These diets are gaining traction within the healthcare space.
Growing concerns around animal fats, processed foods, and ecology are leading millions of Americans to choose meal options that center on fruits, vegetables, beans, nuts, seeds, whole grains, and legumes. These diets are also gaining traction within the healthcare space as more medical professionals recommend plant-based foods for patients struggling with weight maintenance or chronic illnesses, such as diabetes, inflammatory bowel disease, cancer, and ALS.
While health benefits are reported for adult patients incorporating more plant-based foods into their diet—such as decreased inflammation, improved gut health, and cardiovascular disease prevention—many parents are concerned about the safety of such diets for their children and teens. According to the American Academy of Pediatrics, children following vegetarian diets can meet their nutritional needs without compromising growth and benefit from diets that incorporate more whole plant-based foods.
Recent studies have found plant-based enteral formulas have been clinically proven to demonstrate improved health outcomes in pediatric patients. Research presented at the North American Society for Pediatric Gastroenterology, Hepatology and Nutrition (NAPSGHAN) annual meeting demonstrated pediatric patients experienced improved tolerance, weight gain and adherence when prescribed pea protein plant-based enteral formula (PP PBEF) is used, whether used orally or through a feeding tube.
How can physicians help pediatric patients transition to a healthier diet using more plant-based foods? Here are three strategies for discussing plant-based foods and diets with patients and their families to help them find a nutrition plan that fits their lifestyle.
As medical professionals, we have a unique opportunity to educate patients and families on the benefits of plant-based foods and their role in providing healthy nutrition. Many will adopt these lessons to benefit their entire family’s lifestyle, increasing the likelihood of everyone adhering to their physicians’ recommendations.
Plant-based foods contain vitamins, minerals, fiber and phytonutrients that are often missing according to the CDC and National Health and Nutrition Examination Study (NHANES) data. Moreover, replacing animal-based foods with plant-based options also eliminates or significantly decreases patients’ intake of saturated fats and cholesterol—ingredients that can lead to obesity and heart disease.
As I often tell my patients, just as we brush our teeth with toothpaste to prevent cavities and keep teeth healthy, we need to “brush” our intestines with fruits and vegetables to enhance their intestinal microbiome and lessen health concerns. While kids may not enjoy brushing their teeth or their intestines, it’s important for their health and will improve their overall quality of life. They often understand the visual picture, when I ask what would happen if they only brushed their teeth once a week.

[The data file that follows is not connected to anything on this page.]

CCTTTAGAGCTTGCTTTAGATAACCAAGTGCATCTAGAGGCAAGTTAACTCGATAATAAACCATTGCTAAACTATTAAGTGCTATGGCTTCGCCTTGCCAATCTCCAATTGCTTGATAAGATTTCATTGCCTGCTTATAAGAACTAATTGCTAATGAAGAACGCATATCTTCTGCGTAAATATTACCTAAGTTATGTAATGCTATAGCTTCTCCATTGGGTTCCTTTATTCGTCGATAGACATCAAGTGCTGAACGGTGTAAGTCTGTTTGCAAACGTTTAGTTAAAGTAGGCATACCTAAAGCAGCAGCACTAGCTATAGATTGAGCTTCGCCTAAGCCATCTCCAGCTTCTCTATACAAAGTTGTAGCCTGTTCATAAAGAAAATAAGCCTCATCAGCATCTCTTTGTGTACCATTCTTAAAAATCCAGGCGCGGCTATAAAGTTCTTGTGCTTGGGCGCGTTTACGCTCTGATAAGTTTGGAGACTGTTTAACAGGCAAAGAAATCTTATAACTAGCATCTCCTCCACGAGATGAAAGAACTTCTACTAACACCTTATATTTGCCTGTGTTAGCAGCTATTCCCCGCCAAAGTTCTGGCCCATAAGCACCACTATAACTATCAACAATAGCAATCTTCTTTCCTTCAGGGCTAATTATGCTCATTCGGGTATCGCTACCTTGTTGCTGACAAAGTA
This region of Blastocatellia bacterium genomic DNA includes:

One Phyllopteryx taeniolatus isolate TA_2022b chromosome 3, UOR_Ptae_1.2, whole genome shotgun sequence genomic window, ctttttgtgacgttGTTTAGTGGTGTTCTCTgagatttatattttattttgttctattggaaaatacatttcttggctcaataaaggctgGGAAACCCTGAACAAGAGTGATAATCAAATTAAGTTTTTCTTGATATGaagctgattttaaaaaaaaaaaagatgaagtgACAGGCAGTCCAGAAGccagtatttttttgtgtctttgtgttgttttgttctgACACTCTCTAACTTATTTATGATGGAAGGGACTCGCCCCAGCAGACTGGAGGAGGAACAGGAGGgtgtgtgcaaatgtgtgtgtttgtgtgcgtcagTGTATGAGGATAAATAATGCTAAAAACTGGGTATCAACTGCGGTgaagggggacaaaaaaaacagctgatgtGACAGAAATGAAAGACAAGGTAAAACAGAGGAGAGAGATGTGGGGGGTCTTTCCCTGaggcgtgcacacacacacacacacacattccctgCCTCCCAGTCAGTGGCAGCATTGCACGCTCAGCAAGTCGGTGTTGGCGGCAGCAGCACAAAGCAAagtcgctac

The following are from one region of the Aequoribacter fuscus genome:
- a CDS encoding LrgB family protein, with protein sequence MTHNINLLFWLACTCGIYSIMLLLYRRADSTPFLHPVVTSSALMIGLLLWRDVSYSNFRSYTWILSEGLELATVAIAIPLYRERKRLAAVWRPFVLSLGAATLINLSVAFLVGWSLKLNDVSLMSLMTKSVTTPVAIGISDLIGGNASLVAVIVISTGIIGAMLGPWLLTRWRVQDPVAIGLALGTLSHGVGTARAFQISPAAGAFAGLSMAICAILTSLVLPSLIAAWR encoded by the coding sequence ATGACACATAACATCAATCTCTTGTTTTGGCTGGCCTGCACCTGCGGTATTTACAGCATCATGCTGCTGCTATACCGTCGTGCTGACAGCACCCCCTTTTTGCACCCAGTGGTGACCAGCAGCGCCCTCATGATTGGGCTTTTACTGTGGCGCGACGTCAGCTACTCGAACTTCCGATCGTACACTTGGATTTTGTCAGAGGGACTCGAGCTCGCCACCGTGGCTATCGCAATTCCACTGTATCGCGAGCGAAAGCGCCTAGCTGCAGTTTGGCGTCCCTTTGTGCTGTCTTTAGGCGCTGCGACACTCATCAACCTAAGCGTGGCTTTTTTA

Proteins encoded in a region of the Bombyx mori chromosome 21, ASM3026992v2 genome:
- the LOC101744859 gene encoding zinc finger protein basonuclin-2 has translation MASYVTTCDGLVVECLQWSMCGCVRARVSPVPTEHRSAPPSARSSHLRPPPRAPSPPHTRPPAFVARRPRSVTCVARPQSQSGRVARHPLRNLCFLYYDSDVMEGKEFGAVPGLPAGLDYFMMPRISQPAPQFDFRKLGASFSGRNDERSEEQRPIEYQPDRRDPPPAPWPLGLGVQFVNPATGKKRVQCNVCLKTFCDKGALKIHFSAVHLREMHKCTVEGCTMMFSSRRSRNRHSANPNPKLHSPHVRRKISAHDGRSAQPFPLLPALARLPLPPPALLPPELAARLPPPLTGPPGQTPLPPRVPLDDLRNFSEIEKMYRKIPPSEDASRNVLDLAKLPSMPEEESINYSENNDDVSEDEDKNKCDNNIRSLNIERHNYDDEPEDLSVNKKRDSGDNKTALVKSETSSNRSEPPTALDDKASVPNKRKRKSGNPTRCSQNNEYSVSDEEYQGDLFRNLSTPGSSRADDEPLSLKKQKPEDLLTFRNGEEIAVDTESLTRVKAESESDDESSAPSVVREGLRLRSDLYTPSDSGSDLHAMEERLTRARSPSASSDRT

When discussing diets with pediatric patients and their families, it’s important to meet them where they are with their current lifestyle and address any obstacles that may prevent them from adopting a more plant-based style of eating. For some, these obstacles could be cost concerns or the perception that plant-based foods are inconvenient and unappealing.
If patients or their families view a plant-based lifestyle as expensive or difficult, especially compared to fast food restaurants or processed foods, physicians can provide tips and resources for making whole foods more accessible. For example, physicians can encourage parents to replace less healthy, and sometimes expensive, processed foods at the grocery store with affordable, nutritious options that fit within their budget (frozen fruits and vegetables are usually good options, but sugary juices aren’t). Also, kids look to their parents, who can lead by example with the food choices they offer and eat. Additionally, fruit and vegetable prescription programs are growing nationwide, meaning that health care providers may be able to provide patient vouchers to purchase fresh fruits and vegetables from participating local farmers’ markets.
While physicians play a critical role in helping patients select options that support their individual health needs, there isn’t a one-size-fits-all solution. For instance, patients facing difficulty gaining or maintaining weight do not need to become strictly vegetarian to benefit from plant-based nutrients.
Improving patients’ nutrition literacy and helping them overcome barriers to healthy nutrition are two vital approaches for discussing plant-based options with pediatric patients and their families. While physicians can provide evidence-based information and counseling on plant-based diets for children and teens, it’s also important to promote parents as positive role models of healthy, mindful eating.
Encouraging the whole family to experience the benefits of plant-based foods is similar in many ways to advocating an active lifestyle, since both can improve their potential for a longer, healthier lifetime.
Stanley A. Cohen, MD is a pediatric gastroenterologist with GI Care for Kids and the CEO and chairman of the Medical Advisory Board of Nutrition4Kids.com and Nutrition4IBD.com. Dr. Cohen is actively engaged in research to further understand how plant-based enteral formulas like Kate Farms can benefit pediatric patients and help them experience improved tolerance, adherence and weight maintenance, and ultimately improve their overall quality of life.